This is a book I stumbled upon recently because of the title. I would not normally read any book that contained the warning of being long listed for the Man Booker prize, but I overcame my inverse snobbery and gave this one a go. And I am very glad that I did.
In these pages are the hilarious exploits of students and teachers alike in an exclusive Catholic boy's school in Ireland. Mercifully having avoided recent scandals, we are told, this is a school with a history and a tower that is nothing at all like Hogwarts school! We meet the boy genius who spouts string theory, a school psychopath drugs dealer, a teacher who is following the maxim "if you can't do it, teach", a school administrator who spouts management speak and Skippy - named for his teeth, and his resemblance to the bush kangaroo when it tries to speak.
The book opens with Skippy's death, but then flashes back to the lead up to this event. What appears to be a choking incident gradually unfolds as something quite different.
Try as I might, I could not help but like Skippy. The characterisations in this book are very good, and the writing is interesting too. Sometimes it was all a bit too trendy for a non Man Booker reader such as myself. The book could maybe have been shorter, and the dialogue could have been less experimental in places. It all seemed written to conform to a vogue for a certain style of contemporary fiction that I suspect we will not value in 100 years time.
For that reason, this won't be my favourite read of the year. Also, the subject matter is dark in places, sometimes menacing, and sometimes just unattractive.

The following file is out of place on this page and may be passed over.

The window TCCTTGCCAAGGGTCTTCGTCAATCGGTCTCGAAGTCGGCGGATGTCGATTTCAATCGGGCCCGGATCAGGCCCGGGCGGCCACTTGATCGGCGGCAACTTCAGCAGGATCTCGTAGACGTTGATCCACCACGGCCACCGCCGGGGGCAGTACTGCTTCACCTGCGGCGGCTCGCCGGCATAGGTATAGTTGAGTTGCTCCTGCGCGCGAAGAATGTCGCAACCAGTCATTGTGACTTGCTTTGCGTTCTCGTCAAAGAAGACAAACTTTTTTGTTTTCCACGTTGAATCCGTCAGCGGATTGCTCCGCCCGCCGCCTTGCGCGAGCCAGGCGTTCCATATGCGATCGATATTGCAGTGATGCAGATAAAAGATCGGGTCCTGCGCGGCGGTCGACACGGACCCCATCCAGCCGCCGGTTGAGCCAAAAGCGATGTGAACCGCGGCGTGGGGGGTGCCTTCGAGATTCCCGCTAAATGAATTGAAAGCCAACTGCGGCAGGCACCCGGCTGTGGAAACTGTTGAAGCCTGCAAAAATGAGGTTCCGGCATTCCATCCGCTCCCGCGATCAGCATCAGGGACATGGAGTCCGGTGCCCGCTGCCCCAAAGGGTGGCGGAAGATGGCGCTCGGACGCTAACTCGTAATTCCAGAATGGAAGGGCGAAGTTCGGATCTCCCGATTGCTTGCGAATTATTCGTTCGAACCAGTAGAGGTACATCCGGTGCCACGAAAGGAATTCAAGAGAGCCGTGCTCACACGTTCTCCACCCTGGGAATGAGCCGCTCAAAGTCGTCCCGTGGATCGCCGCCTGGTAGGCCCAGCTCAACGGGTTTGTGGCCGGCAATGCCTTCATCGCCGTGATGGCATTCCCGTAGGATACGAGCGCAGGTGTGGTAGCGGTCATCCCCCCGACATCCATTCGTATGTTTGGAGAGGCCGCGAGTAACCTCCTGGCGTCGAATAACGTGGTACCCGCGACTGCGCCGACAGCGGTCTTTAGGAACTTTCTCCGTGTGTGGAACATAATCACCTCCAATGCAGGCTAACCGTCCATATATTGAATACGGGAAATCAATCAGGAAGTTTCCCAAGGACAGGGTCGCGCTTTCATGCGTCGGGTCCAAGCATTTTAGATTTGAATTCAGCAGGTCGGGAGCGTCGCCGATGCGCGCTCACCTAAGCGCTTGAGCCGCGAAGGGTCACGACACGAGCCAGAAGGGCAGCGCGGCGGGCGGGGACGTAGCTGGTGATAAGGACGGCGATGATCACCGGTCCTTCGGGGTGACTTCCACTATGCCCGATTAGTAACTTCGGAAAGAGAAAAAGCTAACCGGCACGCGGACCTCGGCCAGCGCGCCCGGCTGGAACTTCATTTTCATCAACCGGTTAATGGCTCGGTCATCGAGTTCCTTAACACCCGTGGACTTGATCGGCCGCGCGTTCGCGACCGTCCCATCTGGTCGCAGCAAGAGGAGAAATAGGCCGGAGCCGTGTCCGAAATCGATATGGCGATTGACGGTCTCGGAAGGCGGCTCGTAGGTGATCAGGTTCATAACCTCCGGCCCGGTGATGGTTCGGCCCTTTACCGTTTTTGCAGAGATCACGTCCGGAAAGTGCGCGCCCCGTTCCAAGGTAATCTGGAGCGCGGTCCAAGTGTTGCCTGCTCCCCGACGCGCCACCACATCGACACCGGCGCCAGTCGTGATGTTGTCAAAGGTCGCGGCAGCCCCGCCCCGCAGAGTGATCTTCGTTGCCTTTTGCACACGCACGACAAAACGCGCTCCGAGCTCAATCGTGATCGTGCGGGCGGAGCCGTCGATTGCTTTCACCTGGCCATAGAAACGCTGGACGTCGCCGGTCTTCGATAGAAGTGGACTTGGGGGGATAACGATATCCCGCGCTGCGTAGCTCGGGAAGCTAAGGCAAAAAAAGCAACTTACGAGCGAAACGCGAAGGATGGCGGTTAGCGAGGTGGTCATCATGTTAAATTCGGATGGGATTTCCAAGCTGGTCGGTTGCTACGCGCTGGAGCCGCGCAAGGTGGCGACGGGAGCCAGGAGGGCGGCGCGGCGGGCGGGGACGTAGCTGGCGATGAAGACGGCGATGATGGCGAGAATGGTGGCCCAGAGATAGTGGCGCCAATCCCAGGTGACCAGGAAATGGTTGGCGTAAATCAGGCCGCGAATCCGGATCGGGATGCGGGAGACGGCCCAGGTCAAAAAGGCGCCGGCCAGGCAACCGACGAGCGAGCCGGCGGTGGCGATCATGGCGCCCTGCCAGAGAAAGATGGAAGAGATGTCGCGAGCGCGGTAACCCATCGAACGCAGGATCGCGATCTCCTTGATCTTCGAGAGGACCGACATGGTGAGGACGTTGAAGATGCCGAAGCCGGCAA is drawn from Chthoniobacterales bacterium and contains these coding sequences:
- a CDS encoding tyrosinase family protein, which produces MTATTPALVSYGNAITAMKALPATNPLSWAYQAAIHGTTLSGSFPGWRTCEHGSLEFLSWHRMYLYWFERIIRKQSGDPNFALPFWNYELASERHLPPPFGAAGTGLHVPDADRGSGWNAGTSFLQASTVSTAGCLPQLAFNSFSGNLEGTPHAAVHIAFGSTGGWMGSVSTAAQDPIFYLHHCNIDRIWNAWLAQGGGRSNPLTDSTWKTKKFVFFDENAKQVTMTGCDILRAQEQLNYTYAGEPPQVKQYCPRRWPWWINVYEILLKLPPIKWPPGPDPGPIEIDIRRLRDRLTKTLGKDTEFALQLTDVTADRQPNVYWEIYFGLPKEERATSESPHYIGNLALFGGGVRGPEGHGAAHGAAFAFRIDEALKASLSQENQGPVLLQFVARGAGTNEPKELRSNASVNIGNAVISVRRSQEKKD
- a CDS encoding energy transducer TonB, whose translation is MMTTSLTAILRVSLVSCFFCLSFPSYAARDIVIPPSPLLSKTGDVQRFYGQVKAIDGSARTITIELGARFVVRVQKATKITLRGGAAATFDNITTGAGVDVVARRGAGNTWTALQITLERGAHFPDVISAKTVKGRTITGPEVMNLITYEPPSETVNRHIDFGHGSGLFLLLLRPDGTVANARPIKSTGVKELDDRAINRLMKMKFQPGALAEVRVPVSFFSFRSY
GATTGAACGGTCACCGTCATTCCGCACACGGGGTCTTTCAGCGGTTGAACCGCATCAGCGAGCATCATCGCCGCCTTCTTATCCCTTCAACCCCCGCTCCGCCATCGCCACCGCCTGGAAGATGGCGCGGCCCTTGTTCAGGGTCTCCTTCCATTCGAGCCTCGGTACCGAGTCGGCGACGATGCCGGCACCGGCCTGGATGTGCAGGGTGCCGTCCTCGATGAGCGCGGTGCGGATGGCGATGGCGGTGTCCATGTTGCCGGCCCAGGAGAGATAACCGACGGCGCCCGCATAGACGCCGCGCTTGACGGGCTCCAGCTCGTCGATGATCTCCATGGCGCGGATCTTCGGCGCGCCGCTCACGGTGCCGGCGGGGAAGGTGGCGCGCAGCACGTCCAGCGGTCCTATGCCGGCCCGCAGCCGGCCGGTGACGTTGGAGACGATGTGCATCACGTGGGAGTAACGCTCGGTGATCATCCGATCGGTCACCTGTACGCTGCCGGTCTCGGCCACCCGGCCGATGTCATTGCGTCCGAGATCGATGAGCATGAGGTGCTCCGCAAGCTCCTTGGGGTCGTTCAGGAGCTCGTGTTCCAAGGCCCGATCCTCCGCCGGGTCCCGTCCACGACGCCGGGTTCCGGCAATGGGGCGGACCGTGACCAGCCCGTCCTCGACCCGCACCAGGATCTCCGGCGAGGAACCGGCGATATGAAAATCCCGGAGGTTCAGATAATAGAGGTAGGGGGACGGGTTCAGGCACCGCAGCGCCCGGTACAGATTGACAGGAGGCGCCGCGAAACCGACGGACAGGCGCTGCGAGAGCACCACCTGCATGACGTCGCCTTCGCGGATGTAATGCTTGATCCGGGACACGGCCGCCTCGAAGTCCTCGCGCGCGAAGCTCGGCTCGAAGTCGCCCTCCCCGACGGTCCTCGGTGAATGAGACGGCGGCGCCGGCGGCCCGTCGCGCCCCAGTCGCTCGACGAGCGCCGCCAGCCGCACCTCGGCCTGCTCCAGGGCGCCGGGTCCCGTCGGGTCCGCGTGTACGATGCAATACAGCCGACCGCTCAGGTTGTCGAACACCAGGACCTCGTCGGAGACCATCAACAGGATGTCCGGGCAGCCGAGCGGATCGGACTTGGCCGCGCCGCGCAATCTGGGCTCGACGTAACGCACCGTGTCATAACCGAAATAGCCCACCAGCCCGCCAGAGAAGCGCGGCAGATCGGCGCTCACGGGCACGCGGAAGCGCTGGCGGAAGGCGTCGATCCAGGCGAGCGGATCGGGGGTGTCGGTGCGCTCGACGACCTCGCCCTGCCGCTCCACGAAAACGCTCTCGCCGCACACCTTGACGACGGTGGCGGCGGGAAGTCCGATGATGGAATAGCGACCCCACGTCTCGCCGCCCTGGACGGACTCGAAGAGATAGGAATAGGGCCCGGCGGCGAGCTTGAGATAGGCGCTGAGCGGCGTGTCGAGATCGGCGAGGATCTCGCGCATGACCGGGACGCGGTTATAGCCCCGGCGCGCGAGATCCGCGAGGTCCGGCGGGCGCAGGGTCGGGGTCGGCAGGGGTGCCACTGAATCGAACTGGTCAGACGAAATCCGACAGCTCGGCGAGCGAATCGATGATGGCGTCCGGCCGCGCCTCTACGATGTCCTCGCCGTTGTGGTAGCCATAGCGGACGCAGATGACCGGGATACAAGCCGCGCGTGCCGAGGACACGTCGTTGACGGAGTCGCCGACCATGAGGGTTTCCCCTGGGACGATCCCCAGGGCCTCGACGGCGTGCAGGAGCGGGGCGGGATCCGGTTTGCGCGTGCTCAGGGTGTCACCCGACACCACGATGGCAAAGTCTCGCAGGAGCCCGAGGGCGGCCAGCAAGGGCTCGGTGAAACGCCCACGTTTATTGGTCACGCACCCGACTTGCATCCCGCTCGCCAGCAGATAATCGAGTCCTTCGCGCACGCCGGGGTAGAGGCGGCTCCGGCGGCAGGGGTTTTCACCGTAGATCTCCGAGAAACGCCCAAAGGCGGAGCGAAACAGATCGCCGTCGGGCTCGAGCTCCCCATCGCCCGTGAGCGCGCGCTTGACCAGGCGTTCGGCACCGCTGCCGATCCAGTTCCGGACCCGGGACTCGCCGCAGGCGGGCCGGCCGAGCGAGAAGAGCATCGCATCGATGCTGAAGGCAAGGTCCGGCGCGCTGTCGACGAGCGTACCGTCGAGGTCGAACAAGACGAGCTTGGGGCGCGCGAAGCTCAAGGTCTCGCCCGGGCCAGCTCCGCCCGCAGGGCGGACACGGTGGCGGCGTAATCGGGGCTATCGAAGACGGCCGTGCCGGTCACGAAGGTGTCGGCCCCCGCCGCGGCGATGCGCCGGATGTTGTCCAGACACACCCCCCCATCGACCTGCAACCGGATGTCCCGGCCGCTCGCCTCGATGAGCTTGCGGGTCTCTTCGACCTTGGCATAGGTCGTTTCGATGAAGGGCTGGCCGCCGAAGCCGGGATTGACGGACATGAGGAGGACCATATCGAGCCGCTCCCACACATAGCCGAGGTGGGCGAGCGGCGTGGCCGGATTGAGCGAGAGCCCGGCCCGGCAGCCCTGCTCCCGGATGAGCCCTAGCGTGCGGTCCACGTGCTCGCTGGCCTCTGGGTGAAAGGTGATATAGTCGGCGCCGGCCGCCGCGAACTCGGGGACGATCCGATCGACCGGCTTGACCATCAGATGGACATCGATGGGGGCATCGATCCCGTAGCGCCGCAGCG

But whilst it won't be a popular mass read, I think it deserves its place on the Booker long list, because this is a very intelligent book. The writer is an astute observer of his society, and he presents it in a manner that is occasionally tongue in cheek, but often very profound.
I could imagine quoting portions of this text. He explores some interesting questions too. A teacher on the verge of a breakdown argues with the acting principle on the lines of "we should teach the children the truth", to the obvious but depressingly real reply on the lines of "no, we teach them whatever it takes to pass their exam".
This book is full of such insights. It is a sad book at times and a depressing one at others, but the humour offsets it. The language was strong in places - but this was, after all, set in a boy's school!
So all in all this is a wonderful and recommended book. Maybe not my favourite, but one of the most profound I have read in a long while. I am also glad it did not actually win the Booker prize, as I can now continue to proudly say that I never yet read a Booker prize winner.